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Evidence for Theism in a multiverse
« on: August 30, 2012, 03:37:27 pm »

I've often find myself questioning the atheist who says that they need some sort of absolute miracle in order to succumb to a belief in God. For example, Krauss says that he would be convinced of Gods existence if God made the stars in such a way that they spelled out "made by God".

But I contend that if this were the case, the atheist could then say that we live in a multi-verse where anything (and everything) can (and will) happen... and by chance, we just happen to live in a universe were the stars naturally form the words "made by God". They would they use astronomy to map out the velocity and life-cycle of those stars to show that the stars are only in that arrangement because physics (gravity) has dictated they do so, and thus prove (to themselves) that no intelligent agent was involved. I have a reason to believe they would make this extreme claim since they do the same with fine-tuning...and I think the fine-tuning of the universal constants is much more inexplicably complicated then the stars spelling out  "made by God".

I know there are other reasons to believe in some form (level) of a multi-verse, but it seems like the whole metaphysical idea of the multi-verse could actually tolerate any number of inexplicable events without having to admit to a God.

Is this a valid criticism?


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ragnarok297

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Evidence for Theism in a multiverse
« Reply #1 on: August 30, 2012, 06:50:18 pm »

To put it in the simplest way possible, if those constants weren't "fine tuned", we wouldn't be here. If those stars weren't in that arrangement, we would still be here. So I do not think that's a valid criticism. I think you are misunderstanding the anthropic principle.


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Evidence for Theism in a multiverse
« Reply #2 on: August 30, 2012, 09:35:12 pm »
Isn't the fine tuning just as inexplicable, regardless of whethor or not it produced us.

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Snoochies

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Evidence for Theism in a multiverse
« Reply #3 on: August 30, 2012, 09:38:20 pm »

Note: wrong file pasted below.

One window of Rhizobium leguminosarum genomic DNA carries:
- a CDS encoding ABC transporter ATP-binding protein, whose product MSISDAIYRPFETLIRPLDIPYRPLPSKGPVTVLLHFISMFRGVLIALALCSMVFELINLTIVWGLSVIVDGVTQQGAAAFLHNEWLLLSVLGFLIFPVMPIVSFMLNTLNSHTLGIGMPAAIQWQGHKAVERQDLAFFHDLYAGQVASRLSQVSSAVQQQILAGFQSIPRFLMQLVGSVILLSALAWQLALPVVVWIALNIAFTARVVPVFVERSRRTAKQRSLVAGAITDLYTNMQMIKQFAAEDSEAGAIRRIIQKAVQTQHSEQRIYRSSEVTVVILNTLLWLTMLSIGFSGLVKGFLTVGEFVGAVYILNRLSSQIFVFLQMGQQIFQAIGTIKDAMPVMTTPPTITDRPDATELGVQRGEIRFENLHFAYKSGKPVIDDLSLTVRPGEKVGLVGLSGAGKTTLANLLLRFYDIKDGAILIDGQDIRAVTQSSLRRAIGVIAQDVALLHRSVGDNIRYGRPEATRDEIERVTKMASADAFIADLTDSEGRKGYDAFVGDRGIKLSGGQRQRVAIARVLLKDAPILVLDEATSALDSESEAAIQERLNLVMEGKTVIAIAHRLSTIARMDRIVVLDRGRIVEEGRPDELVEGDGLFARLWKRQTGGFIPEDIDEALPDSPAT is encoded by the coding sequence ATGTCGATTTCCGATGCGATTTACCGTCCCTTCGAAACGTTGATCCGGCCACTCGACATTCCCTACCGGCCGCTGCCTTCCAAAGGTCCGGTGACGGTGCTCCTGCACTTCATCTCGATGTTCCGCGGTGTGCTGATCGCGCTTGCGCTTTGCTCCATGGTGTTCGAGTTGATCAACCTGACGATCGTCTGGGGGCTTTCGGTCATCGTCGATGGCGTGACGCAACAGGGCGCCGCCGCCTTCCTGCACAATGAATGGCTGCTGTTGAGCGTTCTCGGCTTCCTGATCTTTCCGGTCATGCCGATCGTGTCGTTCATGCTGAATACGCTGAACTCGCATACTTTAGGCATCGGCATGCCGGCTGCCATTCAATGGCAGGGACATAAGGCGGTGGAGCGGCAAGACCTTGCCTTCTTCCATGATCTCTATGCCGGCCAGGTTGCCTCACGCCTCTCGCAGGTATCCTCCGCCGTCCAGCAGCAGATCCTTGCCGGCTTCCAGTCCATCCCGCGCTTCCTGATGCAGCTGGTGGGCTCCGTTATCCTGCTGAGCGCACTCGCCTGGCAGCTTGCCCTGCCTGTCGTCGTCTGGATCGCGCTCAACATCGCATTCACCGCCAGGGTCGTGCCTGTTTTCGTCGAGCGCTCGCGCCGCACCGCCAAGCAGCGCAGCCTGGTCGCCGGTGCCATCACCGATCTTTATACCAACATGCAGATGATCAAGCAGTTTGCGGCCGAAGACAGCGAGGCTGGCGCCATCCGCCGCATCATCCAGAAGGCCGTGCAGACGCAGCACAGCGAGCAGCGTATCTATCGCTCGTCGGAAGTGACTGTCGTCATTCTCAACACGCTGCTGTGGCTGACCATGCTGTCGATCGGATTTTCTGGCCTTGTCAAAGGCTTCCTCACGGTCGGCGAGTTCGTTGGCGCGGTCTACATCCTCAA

So if the multiverse does exist, wouldn't there be a universe where it is possible that the stars spell out "made by God?"

"God is our refuge and strength, a very present help in trouble. Therefore we will not fear." Psalm 46:1-2

* Forum members please note:- Just because I ask you lots of questions, this does not mean I know something better. I am merely asking to seek clarification and arrive at truth the best I can

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Evidence for Theism in a multiverse
« Reply #4 on: August 30, 2012, 09:57:35 pm »
I believe it is called "multiplying your probabilistic resources". In the case of a level 3 multiverse anything inexplicable thing can and will happen...not sure how the anthropic principle makes a difference in this matter.

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ragnarok297

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Evidence for Theism in a multiverse
« Reply #5 on: August 31, 2012, 12:12:21 am »
Say there are a thousand universes in this hypothetical multiverse. Say that exactly 1 in every thousand universes has the constants required to produce life. Would you conclude that its extremely unlikely the one were living in just happens to be the 1 in the thousand that produces life? If we weren't that 1 universe, we wouldn't be here thinking about it. But there would be another universe out there with people thinking about it and some of them would also be fallaciously thinking how it was so unlikely that their universe happened to be the 1 in the thousand.